Elon Musk famously doesn’t like plug-in hybrids, or any type of half-hearted attempt to go electric. He scorns them as amphibians or transitions.
But for normal people with average incomes contemplating doing the right thing for the environment and going electric, it’s not so simple. They worry that after spending much hard-earned money on an electric sedan or SUV, it might not be able to perform as well as an internal combustion-engine (ICE) powered machine.
Yes, we all know that the performance of electric cars can often be exhilarating, and the ambience soothing. But a journey which might take 4 hours in a cheap $10,000 diesel, might take all day in a $30,000 electric car as legal, high-speed cruising halves the promised range availability. An upmarket Tesla
The charging network across Europe is threadbare, made worse by a byzantine payment systems which doesn’t yet realize it has to mirror the traditional cash or credit cards ICE cars use. Currently an intrepid long-distance electric car driver needs about 9 different payments apps on his mobile phone. So perhaps Musk can forgive those tentatively flirting with electric to decide transition is good and buy a plug-in hybrid.
Pedro Pacheco, senior research director at Gartner
“In the end, consumers don’t want to compromise and won’t accept a change in lifestyle to suit the limitations of electric vehicles,” Pacheco said in an interview.
Pacheco said the debate about the merits of electric cars has become polarized.
“Advocates say EVs are great and need to be adopted. Others says EVs are useless and this is not a very good platform to discuss the pros and cons. For example, advocates point to fast-charging as a way to make EVs easier to live with, and the other side points to the fact this can often drastically cut battery life and this negative is not communicated to public opinion,” Pacheco said.
In the interests of this transition, I’ve just been driving a Mitsubishi Outlander Plug-in Hybrid Electric Vehicle (PHEV). This has been the biggest selling PHEV in Europe since it inaugurated the concept in 2014. In 2020, it was still the most popular in Europe, Schmidt Automotive Research says (https://www.schmidtmatthias.de/). In the first 11 months of 2020 it led the West European market with a share of 4.8% and sales of 24,100, just ahead of the Volvo XC40 and Ford Kuga. And now every major manufacturer seems to have at least one. Volvo has 5, Mercedes 4, BMW at least 2.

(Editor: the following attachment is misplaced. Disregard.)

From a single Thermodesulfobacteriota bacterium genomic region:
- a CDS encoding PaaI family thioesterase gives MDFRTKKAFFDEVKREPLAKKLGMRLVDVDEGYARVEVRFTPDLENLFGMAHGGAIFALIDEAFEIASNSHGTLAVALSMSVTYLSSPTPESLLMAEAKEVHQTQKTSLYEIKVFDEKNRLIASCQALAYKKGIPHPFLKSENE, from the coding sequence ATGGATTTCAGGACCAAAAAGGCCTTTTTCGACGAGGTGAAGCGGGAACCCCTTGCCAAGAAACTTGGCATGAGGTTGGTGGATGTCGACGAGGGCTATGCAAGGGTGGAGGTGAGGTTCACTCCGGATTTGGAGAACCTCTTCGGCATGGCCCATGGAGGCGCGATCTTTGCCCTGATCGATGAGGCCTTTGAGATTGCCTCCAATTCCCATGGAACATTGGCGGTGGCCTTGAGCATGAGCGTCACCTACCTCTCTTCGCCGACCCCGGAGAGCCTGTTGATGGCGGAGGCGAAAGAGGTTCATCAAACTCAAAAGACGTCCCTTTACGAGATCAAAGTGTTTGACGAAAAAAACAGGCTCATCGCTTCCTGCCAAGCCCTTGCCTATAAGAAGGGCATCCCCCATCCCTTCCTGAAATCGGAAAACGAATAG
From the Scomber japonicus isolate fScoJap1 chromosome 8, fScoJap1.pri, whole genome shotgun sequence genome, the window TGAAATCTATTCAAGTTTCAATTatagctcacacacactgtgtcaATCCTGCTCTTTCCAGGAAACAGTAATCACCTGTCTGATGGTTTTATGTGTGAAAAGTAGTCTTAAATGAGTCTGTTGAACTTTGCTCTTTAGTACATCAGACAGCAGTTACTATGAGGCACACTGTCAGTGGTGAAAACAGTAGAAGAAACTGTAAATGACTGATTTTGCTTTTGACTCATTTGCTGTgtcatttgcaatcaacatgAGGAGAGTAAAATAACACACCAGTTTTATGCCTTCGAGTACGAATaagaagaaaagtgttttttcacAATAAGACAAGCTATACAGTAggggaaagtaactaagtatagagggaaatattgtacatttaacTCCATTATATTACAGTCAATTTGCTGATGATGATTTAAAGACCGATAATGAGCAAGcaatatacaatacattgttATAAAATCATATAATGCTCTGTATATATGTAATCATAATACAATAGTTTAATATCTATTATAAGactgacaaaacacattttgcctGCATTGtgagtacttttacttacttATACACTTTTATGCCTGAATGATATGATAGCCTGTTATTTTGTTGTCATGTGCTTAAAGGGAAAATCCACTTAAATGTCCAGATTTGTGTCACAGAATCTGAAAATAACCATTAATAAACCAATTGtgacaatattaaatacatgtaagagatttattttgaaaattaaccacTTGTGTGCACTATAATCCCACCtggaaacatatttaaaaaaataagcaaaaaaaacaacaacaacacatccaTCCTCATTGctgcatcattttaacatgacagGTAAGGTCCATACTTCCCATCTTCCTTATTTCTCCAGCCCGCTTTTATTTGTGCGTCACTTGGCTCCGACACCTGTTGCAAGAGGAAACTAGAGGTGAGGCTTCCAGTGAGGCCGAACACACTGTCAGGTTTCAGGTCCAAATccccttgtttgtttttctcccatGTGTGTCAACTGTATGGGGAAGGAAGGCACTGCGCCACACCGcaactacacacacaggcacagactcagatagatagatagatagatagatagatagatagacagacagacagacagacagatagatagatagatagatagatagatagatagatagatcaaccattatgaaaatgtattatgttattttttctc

A PHEV builds on the ground-braking Toyota Prius-type hybrid, which uses a combination of electric and gasoline power to reduce fuel consumption. The Prius juggles the needs of the vehicle and uses an electric motor to augment power when required, and switches to more electricity when economy is needed, and uses the car’s momentum to generate electricity on the move. It has little independent electric capability; maybe a mile if you’re lucky. A plug-in hybrid does all that, but much more too. It has a bigger battery which allows electric-only driving of in this case up to 30 miles, and you can charge the battery independently. Like the Prius it can also add to the battery charge on the move, using the ICE engine or regenerative braking. This puts electricity back into the battery when the car is on a downhill stretch or slowing down when you take your foot off the accelerator.
If you have a short commute, or your driving is mainly local, the Outlander will be a virtual electric car, particularly if you can charge it during the day at the office, or in the supermarket carpark. You may never visit a petrol filling station again. When the battery runs dry you can switch to gasoline-power only and that will give you about 250 miles of range, so no range-anxiety here. Using just petrol, the Outlander PHEV will give you an average of over 27 miles per U.S. gallon, including motorway cruising.